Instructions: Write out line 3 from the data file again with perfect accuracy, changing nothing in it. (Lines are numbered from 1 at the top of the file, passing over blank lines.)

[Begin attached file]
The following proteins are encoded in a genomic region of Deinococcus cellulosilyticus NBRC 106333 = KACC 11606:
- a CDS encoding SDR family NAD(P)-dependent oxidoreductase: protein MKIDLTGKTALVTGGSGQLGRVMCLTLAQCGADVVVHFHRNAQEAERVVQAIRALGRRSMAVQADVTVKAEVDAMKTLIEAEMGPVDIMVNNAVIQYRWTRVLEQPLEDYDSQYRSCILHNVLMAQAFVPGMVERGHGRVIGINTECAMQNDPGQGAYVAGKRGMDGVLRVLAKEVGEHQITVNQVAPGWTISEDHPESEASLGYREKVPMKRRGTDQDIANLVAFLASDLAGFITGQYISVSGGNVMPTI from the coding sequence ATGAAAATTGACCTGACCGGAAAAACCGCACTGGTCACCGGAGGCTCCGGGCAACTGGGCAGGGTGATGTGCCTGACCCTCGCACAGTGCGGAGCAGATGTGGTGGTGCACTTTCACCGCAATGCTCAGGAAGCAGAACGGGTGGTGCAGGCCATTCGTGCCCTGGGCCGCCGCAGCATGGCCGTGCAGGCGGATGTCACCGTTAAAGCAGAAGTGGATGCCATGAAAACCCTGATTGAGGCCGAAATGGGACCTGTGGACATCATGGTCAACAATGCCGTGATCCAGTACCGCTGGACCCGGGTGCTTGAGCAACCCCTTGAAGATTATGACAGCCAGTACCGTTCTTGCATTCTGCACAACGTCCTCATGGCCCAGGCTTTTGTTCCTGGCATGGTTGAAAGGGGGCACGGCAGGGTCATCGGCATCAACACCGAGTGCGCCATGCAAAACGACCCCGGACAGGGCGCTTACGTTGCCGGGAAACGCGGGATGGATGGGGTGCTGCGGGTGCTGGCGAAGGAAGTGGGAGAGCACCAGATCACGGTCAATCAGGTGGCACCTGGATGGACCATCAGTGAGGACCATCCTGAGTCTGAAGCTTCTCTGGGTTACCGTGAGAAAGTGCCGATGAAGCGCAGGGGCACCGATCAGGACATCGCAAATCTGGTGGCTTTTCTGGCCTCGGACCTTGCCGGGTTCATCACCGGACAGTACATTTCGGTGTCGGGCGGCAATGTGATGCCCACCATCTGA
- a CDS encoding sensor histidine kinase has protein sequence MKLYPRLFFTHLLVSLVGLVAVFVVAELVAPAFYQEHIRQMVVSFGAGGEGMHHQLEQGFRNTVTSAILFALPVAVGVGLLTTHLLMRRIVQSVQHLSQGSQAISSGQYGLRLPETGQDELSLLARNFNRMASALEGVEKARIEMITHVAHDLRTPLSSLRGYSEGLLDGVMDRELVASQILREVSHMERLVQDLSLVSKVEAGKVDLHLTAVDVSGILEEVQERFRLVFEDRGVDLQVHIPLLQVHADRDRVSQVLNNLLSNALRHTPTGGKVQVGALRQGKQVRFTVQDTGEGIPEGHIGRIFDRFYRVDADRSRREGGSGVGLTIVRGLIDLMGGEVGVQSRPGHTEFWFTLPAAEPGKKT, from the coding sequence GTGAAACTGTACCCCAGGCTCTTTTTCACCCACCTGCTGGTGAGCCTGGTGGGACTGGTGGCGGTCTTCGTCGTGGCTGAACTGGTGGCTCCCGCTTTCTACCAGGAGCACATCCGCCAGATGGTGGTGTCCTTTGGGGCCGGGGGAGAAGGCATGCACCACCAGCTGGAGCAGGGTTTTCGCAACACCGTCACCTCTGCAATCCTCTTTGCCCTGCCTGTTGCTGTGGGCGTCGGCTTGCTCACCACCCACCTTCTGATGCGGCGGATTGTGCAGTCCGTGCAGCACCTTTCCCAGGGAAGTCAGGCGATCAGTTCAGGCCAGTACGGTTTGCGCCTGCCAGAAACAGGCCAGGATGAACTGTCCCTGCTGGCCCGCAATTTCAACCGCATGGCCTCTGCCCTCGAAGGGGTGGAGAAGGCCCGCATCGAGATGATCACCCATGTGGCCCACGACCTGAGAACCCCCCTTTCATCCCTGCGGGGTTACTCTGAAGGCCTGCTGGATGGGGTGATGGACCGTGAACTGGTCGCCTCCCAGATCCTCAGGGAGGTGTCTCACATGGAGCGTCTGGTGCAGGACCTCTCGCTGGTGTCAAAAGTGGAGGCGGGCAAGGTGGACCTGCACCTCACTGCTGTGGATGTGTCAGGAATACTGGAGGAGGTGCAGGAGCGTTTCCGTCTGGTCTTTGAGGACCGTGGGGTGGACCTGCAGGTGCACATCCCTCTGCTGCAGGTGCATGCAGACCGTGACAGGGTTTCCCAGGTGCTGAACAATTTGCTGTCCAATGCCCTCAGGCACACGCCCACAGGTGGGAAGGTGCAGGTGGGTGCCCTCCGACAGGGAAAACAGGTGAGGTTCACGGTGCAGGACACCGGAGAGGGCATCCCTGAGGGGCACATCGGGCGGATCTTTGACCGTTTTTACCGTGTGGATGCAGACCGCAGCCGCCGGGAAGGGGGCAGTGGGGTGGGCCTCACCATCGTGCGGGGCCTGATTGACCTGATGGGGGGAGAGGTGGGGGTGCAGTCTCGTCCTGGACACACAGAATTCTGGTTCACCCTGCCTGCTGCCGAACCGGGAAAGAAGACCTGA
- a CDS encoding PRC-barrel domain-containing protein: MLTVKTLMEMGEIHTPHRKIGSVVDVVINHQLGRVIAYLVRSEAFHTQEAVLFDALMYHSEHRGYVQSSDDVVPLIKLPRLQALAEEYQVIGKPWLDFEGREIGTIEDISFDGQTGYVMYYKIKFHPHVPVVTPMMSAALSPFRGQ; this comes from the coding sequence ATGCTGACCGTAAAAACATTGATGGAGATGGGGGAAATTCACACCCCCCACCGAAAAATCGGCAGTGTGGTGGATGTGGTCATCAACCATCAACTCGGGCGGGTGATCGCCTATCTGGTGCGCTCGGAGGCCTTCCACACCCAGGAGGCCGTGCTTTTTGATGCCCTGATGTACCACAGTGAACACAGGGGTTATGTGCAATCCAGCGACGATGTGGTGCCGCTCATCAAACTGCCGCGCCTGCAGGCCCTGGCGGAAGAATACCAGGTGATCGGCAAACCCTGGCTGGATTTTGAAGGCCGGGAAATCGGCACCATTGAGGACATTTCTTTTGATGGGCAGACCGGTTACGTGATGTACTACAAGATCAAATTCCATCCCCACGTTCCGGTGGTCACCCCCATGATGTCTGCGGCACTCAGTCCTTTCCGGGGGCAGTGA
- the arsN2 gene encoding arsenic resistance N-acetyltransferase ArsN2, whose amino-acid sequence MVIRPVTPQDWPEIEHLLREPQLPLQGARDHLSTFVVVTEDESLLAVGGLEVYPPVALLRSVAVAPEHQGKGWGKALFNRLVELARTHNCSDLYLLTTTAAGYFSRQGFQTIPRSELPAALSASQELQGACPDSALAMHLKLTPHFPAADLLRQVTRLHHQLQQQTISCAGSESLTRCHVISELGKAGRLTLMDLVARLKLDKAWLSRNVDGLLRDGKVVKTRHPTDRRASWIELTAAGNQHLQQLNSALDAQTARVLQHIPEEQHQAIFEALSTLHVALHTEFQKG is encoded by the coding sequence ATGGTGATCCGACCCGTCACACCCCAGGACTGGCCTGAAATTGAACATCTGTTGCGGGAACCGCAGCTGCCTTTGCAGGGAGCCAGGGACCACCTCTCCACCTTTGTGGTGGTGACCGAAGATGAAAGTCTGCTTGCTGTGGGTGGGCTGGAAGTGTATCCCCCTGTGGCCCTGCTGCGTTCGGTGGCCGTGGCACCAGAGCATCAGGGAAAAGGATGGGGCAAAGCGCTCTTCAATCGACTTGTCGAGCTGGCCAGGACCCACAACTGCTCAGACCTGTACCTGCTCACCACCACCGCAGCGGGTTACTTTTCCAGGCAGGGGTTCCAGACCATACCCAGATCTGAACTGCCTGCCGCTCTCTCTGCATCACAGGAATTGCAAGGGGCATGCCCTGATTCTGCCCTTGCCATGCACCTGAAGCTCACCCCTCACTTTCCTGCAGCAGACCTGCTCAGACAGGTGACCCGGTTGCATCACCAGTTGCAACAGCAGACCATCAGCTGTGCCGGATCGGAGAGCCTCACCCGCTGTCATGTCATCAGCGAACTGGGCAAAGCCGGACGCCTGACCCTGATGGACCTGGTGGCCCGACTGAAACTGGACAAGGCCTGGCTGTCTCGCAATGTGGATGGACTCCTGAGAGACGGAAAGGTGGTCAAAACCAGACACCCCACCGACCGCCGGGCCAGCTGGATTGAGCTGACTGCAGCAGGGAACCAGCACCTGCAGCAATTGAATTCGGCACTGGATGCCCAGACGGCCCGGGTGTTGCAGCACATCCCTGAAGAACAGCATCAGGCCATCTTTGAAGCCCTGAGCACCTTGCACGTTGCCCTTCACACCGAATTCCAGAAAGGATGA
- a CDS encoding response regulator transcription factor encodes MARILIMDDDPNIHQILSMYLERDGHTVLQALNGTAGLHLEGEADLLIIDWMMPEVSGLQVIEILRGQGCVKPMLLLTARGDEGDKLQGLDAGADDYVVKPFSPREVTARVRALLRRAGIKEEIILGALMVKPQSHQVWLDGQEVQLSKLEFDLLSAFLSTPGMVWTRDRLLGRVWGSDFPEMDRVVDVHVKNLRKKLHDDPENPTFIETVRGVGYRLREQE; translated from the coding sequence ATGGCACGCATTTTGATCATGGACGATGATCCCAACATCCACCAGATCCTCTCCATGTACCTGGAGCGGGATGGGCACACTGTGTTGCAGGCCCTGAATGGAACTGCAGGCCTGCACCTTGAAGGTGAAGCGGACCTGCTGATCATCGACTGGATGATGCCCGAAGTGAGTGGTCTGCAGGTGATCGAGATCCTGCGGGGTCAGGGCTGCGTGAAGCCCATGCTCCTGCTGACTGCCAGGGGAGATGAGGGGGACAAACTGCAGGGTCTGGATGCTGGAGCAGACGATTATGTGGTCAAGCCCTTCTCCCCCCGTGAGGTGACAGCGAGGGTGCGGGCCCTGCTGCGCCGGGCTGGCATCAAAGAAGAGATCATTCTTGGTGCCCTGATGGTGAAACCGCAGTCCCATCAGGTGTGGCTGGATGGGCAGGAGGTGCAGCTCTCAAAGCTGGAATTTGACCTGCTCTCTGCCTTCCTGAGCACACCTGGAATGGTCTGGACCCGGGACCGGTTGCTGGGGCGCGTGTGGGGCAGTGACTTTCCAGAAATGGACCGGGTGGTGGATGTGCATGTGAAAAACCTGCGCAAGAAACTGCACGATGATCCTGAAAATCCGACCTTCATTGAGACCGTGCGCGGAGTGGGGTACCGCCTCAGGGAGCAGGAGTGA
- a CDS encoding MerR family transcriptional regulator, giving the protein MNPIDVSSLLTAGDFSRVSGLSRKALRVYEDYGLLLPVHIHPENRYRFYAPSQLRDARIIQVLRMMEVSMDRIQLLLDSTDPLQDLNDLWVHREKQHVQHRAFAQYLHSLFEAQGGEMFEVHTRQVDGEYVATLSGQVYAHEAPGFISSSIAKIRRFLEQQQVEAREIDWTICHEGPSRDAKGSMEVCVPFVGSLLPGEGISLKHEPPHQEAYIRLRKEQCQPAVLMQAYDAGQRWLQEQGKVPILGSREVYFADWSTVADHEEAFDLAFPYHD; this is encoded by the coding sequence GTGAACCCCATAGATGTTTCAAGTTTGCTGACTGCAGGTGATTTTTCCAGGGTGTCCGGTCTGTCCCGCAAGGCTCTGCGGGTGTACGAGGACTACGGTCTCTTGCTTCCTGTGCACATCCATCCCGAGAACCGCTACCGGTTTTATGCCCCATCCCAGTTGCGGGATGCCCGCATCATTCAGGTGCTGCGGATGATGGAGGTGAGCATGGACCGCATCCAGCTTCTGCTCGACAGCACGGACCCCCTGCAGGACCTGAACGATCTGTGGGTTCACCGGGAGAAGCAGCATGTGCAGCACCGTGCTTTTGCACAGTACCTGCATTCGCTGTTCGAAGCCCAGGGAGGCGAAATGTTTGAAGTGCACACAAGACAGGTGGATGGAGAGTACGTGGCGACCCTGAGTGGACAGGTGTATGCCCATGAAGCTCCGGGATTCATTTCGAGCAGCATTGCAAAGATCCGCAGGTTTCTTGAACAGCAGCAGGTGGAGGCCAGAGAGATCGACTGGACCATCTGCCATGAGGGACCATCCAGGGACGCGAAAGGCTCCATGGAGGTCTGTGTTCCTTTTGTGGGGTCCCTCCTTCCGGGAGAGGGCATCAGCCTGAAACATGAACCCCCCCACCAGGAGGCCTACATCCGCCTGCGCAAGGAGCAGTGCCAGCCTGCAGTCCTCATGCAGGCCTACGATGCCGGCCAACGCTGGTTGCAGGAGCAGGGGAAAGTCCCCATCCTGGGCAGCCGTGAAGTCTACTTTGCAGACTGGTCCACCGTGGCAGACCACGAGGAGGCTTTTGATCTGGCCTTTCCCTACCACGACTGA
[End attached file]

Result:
- a CDS encoding sensor histidine kinase has protein sequence MKLYPRLFFTHLLVSLVGLVAVFVVAELVAPAFYQEHIRQMVVSFGAGGEGMHHQLEQGFRNTVTSAILFALPVAVGVGLLTTHLLMRRIVQSVQHLSQGSQAISSGQYGLRLPETGQDELSLLARNFNRMASALEGVEKARIEMITHVAHDLRTPLSSLRGYSEGLLDGVMDRELVASQILREVSHMERLVQDLSLVSKVEAGKVDLHLTAVDVSGILEEVQERFRLVFEDRGVDLQVHIPLLQVHADRDRVSQVLNNLLSNALRHTPTGGKVQVGALRQGKQVRFTVQDTGEGIPEGHIGRIFDRFYRVDADRSRREGGSGVGLTIVRGLIDLMGGEVGVQSRPGHTEFWFTLPAAEPGKKT, from the coding sequence GTGAAACTGTACCCCAGGCTCTTTTTCACCCACCTGCTGGTGAGCCTGGTGGGACTGGTGGCGGTCTTCGTCGTGGCTGAACTGGTGGCTCCCGCTTTCTACCAGGAGCACATCCGCCAGATGGTGGTGTCCTTTGGGGCCGGGGGAGAAGGCATGCACCACCAGCTGGAGCAGGGTTTTCGCAACACCGTCACCTCTGCAATCCTCTTTGCCCTGCCTGTTGCTGTGGGCGTCGGCTTGCTCACCACCCACCTTCTGATGCGGCGGATTGTGCAGTCCGTGCAGCACCTTTCCCAGGGAAGTCAGGCGATCAGTTCAGGCCAGTACGGTTTGCGCCTGCCAGAAACAGGCCAGGATGAACTGTCCCTGCTGGCCCGCAATTTCAACCGCATGGCCTCTGCCCTCGAAGGGGTGGAGAAGGCCCGCATCGAGATGATCACCCATGTGGCCCACGACCTGAGAACCCCCCTTTCATCCCTGCGGGGTTACTCTGAAGGCCTGCTGGATGGGGTGATGGACCGTGAACTGGTCGCCTCCCAGATCCTCAGGGAGGTGTCTCACATGGAGCGTCTGGTGCAGGACCTCTCGCTGGTGTCAAAAGTGGAGGCGGGCAAGGTGGACCTGCACCTCACTGCTGTGGATGTGTCAGGAATACTGGAGGAGGTGCAGGAGCGTTTCCGTCTGGTCTTTGAGGACCGTGGGGTGGACCTGCAGGTGCACATCCCTCTGCTGCAGGTGCATGCAGACCGTGACAGGGTTTCCCAGGTGCTGAACAATTTGCTGTCCAATGCCCTCAGGCACACGCCCACAGGTGGGAAGGTGCAGGTGGGTGCCCTCCGACAGGGAAAACAGGTGAGGTTCACGGTGCAGGACACCGGAGAGGGCATCCCTGAGGGGCACATCGGGCGGATCTTTGACCGTTTTTACCGTGTGGATGCAGACCGCAGCCGCCGGGAAGGGGGCAGTGGGGTGGGCCTCACCATCGTGCGGGGCCTGATTGACCTGATGGGGGGAGAGGTGGGGGTGCAGTCTCGTCCTGGACACACAGAATTCTGGTTCACCCTGCCTGCTGCCGAACCGGGAAAGAAGACCTGA